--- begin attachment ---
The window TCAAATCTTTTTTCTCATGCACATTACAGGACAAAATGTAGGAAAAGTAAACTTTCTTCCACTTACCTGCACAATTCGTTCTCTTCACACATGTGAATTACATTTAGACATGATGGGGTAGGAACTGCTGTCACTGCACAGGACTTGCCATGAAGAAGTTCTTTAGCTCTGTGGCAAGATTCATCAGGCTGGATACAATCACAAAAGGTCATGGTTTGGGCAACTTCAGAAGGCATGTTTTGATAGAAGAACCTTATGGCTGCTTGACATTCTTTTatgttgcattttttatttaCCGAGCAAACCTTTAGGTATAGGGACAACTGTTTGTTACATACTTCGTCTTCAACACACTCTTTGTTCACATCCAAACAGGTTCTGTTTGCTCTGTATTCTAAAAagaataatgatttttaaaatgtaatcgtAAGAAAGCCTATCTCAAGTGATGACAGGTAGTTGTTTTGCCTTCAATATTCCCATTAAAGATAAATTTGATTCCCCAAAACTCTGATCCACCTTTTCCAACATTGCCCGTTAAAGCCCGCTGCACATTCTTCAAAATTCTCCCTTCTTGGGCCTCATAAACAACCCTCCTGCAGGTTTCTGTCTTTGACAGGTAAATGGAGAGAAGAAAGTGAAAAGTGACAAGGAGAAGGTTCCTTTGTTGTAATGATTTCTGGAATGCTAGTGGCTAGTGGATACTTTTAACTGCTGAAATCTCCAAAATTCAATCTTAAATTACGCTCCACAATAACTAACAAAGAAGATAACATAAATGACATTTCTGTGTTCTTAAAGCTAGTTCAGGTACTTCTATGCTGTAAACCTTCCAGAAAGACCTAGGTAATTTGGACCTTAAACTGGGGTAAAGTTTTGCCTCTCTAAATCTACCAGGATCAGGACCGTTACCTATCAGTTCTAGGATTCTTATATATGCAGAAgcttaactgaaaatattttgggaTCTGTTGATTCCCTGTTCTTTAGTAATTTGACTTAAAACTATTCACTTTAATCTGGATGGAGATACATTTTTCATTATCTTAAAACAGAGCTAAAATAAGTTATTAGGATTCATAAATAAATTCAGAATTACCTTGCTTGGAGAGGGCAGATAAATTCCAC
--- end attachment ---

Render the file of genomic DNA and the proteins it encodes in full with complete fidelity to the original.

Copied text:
The window TCAAATCTTTTTTCTCATGCACATTACAGGACAAAATGTAGGAAAAGTAAACTTTCTTCCACTTACCTGCACAATTCGTTCTCTTCACACATGTGAATTACATTTAGACATGATGGGGTAGGAACTGCTGTCACTGCACAGGACTTGCCATGAAGAAGTTCTTTAGCTCTGTGGCAAGATTCATCAGGCTGGATACAATCACAAAAGGTCATGGTTTGGGCAACTTCAGAAGGCATGTTTTGATAGAAGAACCTTATGGCTGCTTGACATTCTTTTatgttgcattttttatttaCCGAGCAAACCTTTAGGTATAGGGACAACTGTTTGTTACATACTTCGTCTTCAACACACTCTTTGTTCACATCCAAACAGGTTCTGTTTGCTCTGTATTCTAAAAagaataatgatttttaaaatgtaatcgtAAGAAAGCCTATCTCAAGTGATGACAGGTAGTTGTTTTGCCTTCAATATTCCCATTAAAGATAAATTTGATTCCCCAAAACTCTGATCCACCTTTTCCAACATTGCCCGTTAAAGCCCGCTGCACATTCTTCAAAATTCTCCCTTCTTGGGCCTCATAAACAACCCTCCTGCAGGTTTCTGTCTTTGACAGGTAAATGGAGAGAAGAAAGTGAAAAGTGACAAGGAGAAGGTTCCTTTGTTGTAATGATTTCTGGAATGCTAGTGGCTAGTGGATACTTTTAACTGCTGAAATCTCCAAAATTCAATCTTAAATTACGCTCCACAATAACTAACAAAGAAGATAACATAAATGACATTTCTGTGTTCTTAAAGCTAGTTCAGGTACTTCTATGCTGTAAACCTTCCAGAAAGACCTAGGTAATTTGGACCTTAAACTGGGGTAAAGTTTTGCCTCTCTAAATCTACCAGGATCAGGACCGTTACCTATCAGTTCTAGGATTCTTATATATGCAGAAgcttaactgaaaatattttgggaTCTGTTGATTCCCTGTTCTTTAGTAATTTGACTTAAAACTATTCACTTTAATCTGGATGGAGATACATTTTTCATTATCTTAAAACAGAGCTAAAATAAGTTATTAGGATTCATAAATAAATTCAGAATTACCTTGCTTGGAGAGGGCAGATAAATTCCAC